Analytics Workshop: Friday, June 21, 2013

Our Instructor, Sandeep Junnarkar, the Director of Interactive Journalism at the CUNY Graduate School of Journalism, started the workshop by providing a link to his handout: http://bit.ly/analytics4academics. It was great to refer to Sandeep’s handout as he showed the different aspects of Google Analytics and WordPress.

One of my biggest WordPress takeaways was on permalinks — the links for each blog post. As you can see in the screenshot below, the default link is a strange string of characters and numbers that really have no meaning or relevance. Sandeep suggested changing the default to include the day and name, explaining that it’s better not only for search engine optimization purposes, but also for readers who want to know when a post was published. Lightbulb. So many times when I was attempting to research a new technology or troubleshoot an issue, I’d get miffed when I couldn’t find the published date because I didn’t know if the post was still relevant. I have since switched my permalink settings to include the date and subject in case viewers can’t find the published date within the post itself (you might want to check your blog’s permalink settings as well).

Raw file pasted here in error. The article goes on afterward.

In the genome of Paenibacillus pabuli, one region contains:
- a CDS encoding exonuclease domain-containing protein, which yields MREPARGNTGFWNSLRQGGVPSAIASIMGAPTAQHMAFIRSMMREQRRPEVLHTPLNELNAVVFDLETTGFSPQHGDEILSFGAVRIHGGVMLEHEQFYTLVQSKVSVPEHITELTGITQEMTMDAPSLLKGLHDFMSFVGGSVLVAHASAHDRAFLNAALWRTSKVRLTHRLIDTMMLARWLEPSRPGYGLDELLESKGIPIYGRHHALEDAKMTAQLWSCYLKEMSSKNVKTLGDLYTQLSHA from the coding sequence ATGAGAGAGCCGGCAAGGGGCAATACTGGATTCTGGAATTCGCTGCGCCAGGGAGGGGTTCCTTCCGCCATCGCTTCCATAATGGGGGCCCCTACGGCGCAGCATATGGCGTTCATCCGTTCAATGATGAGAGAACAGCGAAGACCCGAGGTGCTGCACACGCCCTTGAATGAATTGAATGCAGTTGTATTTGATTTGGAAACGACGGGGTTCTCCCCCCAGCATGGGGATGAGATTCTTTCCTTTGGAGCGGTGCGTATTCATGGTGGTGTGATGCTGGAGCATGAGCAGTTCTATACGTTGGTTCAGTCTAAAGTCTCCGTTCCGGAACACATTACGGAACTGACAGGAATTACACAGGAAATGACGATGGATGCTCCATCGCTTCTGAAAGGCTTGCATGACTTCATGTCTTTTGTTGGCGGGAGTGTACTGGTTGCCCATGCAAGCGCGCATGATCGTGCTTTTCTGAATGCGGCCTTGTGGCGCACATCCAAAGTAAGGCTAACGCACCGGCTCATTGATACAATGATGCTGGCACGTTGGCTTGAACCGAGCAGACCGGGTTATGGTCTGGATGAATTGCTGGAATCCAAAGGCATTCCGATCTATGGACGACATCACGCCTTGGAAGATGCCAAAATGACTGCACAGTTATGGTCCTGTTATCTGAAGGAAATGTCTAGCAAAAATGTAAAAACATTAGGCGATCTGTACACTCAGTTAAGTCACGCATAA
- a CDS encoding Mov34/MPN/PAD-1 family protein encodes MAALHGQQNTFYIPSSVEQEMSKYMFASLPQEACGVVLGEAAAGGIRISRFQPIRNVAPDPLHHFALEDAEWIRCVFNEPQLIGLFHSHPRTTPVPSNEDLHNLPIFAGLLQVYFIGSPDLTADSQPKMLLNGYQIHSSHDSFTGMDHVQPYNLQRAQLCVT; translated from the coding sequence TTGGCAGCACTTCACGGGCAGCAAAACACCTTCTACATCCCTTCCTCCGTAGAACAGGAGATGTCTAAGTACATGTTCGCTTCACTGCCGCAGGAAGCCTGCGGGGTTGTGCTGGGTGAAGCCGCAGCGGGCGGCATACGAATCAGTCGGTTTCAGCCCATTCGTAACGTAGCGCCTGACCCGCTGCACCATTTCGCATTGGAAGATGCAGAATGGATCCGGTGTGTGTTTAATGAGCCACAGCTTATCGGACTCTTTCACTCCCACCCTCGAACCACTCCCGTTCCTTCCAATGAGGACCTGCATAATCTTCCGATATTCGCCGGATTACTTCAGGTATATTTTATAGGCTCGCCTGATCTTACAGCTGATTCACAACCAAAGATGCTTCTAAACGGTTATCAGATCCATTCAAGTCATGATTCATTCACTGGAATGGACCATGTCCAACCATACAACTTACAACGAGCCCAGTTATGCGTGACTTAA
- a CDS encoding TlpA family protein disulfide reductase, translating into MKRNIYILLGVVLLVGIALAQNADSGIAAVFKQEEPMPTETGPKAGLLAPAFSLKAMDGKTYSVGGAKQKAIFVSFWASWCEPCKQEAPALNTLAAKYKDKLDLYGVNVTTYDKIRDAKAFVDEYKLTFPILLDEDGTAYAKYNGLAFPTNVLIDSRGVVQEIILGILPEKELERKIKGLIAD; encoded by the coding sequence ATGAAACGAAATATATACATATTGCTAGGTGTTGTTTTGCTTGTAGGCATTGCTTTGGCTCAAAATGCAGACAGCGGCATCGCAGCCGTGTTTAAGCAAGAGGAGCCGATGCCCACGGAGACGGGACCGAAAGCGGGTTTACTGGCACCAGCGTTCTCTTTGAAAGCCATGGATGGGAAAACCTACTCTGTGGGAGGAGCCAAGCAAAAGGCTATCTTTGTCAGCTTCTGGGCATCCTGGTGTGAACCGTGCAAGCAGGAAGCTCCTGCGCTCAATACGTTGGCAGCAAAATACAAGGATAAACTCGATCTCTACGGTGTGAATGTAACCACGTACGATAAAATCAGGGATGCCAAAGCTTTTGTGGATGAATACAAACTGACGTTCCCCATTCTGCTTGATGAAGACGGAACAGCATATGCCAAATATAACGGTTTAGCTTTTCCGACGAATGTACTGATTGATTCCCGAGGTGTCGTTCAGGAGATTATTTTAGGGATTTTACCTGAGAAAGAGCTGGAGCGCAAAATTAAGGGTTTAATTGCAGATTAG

permalink

While the workshop had a heavy focus on WordPress, I would be able to apply much of what I had learned to the SPS Website project. Another terrific SEO resource on the Commons comes from Robin Camille. In her post, Gentle SEO Reminders, Camille lists some helpful search engine optimization tips for businesses and organizations. She also suggests using the Yoast WordPress SEO Plugin on the Commons, which automatically adds OpenGraph meta tags to blog content based on the keywords and descriptions entered.

Another great aspect of the workshop was the other people who were there. Some had been blogging for years, while others either just started a blog or were thinking about starting a blog. We may not have stayed exactly on track, but the discourse between workshop participants and the instructor made it much more relevant and rewarding.